Exacerbations Increased After Discontinuing Long-term Use of Mepolizumab for Severe Eosinophilic Asthma
A heightened risk of exacerbations and a decline in asthma control may occur in patients with asthma who discontinue use of mepolizumab after long-term use compared with those who maintain the therapy.
Researchers conducted a global, multicenter, randomized, double-blind, placebo-controlled, parallel-group study to compare discontinuing vs continuation of long-term mepolizumab treatment—a targeted, humanized, anti-interleukin (IL)-5 monoclonal antibody, in patients with severe eosinophilic asthma.
Patients who previously completed 1 of 2 open-label trials and received continuous mepolizumab treatment for 3 years or longer were randomly assigned 1:1 to discontinue (switch to placebo) or continue subcutaneous mepolizumab, 100 mg every 4 weeks for 52 weeks.
The sign of a first clinically significant exacerbation post-randomization was the primary endpoint. Secondary end-points were designated as time to the first exacerbation necessitating hospitalization or emergency department visit and time to a decline in asthma control, defined as an increase from baseline (start of double-blind treatment) in Asthma Control Questionnaire-5 score of 0.5 units or greater and ratio to baseline in blood eosinophil count at weeks 12, 24, 36, and 52.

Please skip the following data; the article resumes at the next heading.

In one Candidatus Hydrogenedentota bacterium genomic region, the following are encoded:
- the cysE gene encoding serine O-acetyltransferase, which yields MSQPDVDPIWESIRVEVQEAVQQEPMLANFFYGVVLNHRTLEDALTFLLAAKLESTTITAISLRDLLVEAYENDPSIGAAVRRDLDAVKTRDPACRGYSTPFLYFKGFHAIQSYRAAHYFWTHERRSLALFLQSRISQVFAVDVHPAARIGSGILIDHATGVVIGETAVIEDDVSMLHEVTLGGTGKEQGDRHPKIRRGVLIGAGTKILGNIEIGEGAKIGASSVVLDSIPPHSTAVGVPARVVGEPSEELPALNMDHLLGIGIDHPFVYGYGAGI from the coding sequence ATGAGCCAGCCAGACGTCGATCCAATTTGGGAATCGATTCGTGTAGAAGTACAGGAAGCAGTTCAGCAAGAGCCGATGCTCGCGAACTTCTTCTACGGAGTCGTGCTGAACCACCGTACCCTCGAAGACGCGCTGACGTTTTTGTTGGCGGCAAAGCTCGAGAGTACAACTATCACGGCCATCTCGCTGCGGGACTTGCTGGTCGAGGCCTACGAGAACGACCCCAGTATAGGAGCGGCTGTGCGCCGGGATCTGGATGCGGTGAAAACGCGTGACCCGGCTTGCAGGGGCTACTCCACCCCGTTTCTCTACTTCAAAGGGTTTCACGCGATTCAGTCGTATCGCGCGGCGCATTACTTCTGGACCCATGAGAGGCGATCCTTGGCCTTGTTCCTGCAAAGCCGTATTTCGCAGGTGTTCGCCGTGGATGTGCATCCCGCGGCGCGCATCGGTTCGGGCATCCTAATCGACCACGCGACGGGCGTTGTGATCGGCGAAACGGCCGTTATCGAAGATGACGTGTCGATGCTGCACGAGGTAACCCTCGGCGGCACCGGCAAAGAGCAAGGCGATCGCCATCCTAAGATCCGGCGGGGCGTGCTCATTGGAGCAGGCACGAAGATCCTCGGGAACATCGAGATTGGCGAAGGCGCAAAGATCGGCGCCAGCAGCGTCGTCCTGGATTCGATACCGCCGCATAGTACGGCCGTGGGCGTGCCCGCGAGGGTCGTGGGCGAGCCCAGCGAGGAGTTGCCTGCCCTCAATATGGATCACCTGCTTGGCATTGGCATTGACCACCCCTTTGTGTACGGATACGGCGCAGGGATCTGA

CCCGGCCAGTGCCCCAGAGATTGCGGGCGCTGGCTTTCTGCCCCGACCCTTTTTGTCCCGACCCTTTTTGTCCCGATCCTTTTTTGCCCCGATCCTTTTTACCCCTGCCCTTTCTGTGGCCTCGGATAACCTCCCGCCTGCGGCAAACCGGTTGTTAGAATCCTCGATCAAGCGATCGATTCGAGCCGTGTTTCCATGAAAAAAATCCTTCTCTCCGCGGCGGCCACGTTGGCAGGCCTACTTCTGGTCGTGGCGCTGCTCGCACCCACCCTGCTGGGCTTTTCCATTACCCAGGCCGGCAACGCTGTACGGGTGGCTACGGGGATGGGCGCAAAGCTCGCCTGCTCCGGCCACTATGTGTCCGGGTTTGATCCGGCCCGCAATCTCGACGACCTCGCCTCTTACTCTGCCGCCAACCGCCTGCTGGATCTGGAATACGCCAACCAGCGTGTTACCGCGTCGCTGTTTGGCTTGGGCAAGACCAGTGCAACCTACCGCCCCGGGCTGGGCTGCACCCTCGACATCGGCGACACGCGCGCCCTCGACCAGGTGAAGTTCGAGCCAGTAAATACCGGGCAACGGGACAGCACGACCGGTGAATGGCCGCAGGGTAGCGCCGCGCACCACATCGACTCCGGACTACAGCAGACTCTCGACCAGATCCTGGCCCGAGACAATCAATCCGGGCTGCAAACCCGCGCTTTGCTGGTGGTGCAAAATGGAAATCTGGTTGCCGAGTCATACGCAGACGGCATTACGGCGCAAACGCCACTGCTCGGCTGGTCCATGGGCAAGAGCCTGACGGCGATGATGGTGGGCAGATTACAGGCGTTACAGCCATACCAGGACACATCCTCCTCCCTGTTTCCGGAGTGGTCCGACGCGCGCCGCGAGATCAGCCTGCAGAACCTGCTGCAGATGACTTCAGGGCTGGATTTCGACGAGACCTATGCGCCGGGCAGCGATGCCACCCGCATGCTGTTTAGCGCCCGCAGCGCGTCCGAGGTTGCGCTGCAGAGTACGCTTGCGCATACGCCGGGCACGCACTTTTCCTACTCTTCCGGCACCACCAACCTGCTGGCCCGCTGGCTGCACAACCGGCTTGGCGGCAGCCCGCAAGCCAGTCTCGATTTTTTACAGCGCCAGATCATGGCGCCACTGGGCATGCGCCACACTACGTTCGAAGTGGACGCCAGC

Results revealed that patients discontinuing (n = 151) vs continuing (n = 144) mepolizumab had considerably quicker times to first clinically significant exacerbation (HR, 1.61; 95% CI, 1.17-2.22, p = .004) and reduction in asthma control (HR, 1.52; 95% CI, 1.13-2.02, p = .005). Patients discontinuing mepolizumab also had greater blood eosinophil counts at week 52 than those who continued treatment (270 vs 40 cells/µL).
Differences in efficacy outcomes between groups were also observed when evaluated from week 12 (16 weeks after last mepolizumab dose). Adverse events in patients continuing mepolizumab were consistent with previous studies and the incidence of exacerbations necessitating hospitalization/emergency department visit were rare.
Regarding patients who discontinued mepolizumab, the safety profile was consistent with other eosinophilic asthma populations.
The authors concluded that by 12 weeks, patients who discontinued long-term (≥ 3) mepolizumab treatment experienced their first clinically noteworthy exacerbation in a shorter time and experienced rising blood eosinophil counts back to pretreatment levels. These patients also experienced decreases in asthma control, quality of life, and lung function compared with those who continued mepolizumab. Moreover, the findings revealed that continued use of mepolizumab is correlated with sustained clinical benefits in patients with severe eosinophilic asthma, and results provide additional evidence that blood eosinophils are an appropriate biomarker for treatment response to mepolizumab.
—Yvette C. Terrie, BSPharm, RPh
Moore WC, Kornmann O, Humbert M, et al. Stopping versus continuing long-term mepolizumab treatment in severe eosinophilic asthma (COMET study). Eur Respir J. 2022;59(1):2100396. doi:10.1183/13993003.00396-2021